Resource availability modulates biodiversity-invasion relationships by altering competitive interactions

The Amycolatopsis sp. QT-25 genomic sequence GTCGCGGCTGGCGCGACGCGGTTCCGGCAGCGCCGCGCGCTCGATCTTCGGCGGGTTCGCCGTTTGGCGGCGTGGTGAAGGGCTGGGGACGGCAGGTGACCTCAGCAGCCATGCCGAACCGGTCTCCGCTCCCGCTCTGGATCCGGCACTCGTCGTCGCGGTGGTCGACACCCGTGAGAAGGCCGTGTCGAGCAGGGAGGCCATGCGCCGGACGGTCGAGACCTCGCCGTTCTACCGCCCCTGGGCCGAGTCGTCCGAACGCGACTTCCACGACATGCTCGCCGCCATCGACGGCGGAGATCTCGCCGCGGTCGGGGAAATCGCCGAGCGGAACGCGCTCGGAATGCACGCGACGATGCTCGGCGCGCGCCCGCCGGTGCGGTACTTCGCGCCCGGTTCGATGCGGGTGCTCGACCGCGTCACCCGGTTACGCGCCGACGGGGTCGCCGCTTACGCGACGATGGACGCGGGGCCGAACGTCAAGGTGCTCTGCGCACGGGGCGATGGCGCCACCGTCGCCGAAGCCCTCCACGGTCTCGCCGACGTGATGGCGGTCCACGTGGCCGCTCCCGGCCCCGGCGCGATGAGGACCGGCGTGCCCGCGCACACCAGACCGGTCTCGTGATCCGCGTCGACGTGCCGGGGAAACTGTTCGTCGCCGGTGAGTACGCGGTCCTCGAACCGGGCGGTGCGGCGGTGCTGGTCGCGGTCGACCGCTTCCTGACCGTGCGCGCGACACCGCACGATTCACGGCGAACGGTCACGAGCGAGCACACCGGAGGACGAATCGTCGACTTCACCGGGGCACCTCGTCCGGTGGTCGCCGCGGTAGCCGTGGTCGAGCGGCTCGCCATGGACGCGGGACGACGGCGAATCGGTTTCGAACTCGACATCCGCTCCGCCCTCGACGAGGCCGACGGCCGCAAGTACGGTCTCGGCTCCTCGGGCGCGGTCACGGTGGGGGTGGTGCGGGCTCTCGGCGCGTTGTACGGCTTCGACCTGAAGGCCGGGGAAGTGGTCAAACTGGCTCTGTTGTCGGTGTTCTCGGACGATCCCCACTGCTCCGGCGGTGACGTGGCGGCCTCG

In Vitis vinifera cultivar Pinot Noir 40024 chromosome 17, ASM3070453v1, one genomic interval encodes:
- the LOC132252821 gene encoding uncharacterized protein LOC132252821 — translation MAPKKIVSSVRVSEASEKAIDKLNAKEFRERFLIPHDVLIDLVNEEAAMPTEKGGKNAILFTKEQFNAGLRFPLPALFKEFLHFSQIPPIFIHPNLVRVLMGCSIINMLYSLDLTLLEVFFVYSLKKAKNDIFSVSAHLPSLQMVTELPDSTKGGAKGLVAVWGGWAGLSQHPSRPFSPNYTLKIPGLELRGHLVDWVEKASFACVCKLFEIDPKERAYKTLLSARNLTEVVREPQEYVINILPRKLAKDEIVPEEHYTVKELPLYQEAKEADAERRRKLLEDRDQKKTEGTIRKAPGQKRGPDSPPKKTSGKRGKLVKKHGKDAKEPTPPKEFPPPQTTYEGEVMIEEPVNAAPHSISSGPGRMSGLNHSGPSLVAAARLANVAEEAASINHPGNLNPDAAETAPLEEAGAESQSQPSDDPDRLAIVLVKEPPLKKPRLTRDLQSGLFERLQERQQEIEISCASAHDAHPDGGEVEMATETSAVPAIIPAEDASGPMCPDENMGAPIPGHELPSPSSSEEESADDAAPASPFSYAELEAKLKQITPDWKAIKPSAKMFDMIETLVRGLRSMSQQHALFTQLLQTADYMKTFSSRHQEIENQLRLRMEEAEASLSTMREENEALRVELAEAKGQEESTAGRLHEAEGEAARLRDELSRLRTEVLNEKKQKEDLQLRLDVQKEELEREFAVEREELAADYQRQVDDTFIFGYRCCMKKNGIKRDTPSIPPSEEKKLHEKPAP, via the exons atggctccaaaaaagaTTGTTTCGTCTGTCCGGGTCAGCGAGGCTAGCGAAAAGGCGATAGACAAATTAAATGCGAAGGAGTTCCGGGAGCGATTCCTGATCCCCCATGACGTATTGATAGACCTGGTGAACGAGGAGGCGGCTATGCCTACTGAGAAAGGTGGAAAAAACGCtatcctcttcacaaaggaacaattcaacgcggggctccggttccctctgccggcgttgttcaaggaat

Community diversity affects the survival of newly introduced species via resource competition. Competitive interactions can be modulated by resource availability and we hypothesized that this may alter biodiversity-invasion relationships. To study this, we assessed the growth of a bacterial invader, Ralstonia solanacearum, when introduced into communities comprised of one to five closely related resident species under different resource concentrations. The invader growth was then examined as a function of resident community richness, species composition and resource availability. We found that the relative density of the invader was reduced by increasing resident community richness and resource availability. Mechanistically, this could be explained by changes in the competitive interactions between the resident species and the invader along the resource availability gradient. At low resource availability, resident species with a high catabolic similarity with the invader efficiently reduced the invader relative density, while at high resource availability, fast-growing resident species became more important for the invader suppression. These results indicate that the relative importance of different resident community species can change dynamically along to resource availability gradient. Diverse communities could be thus more robust to invasions by providing a set of significant species that can take suppressive roles across different environments

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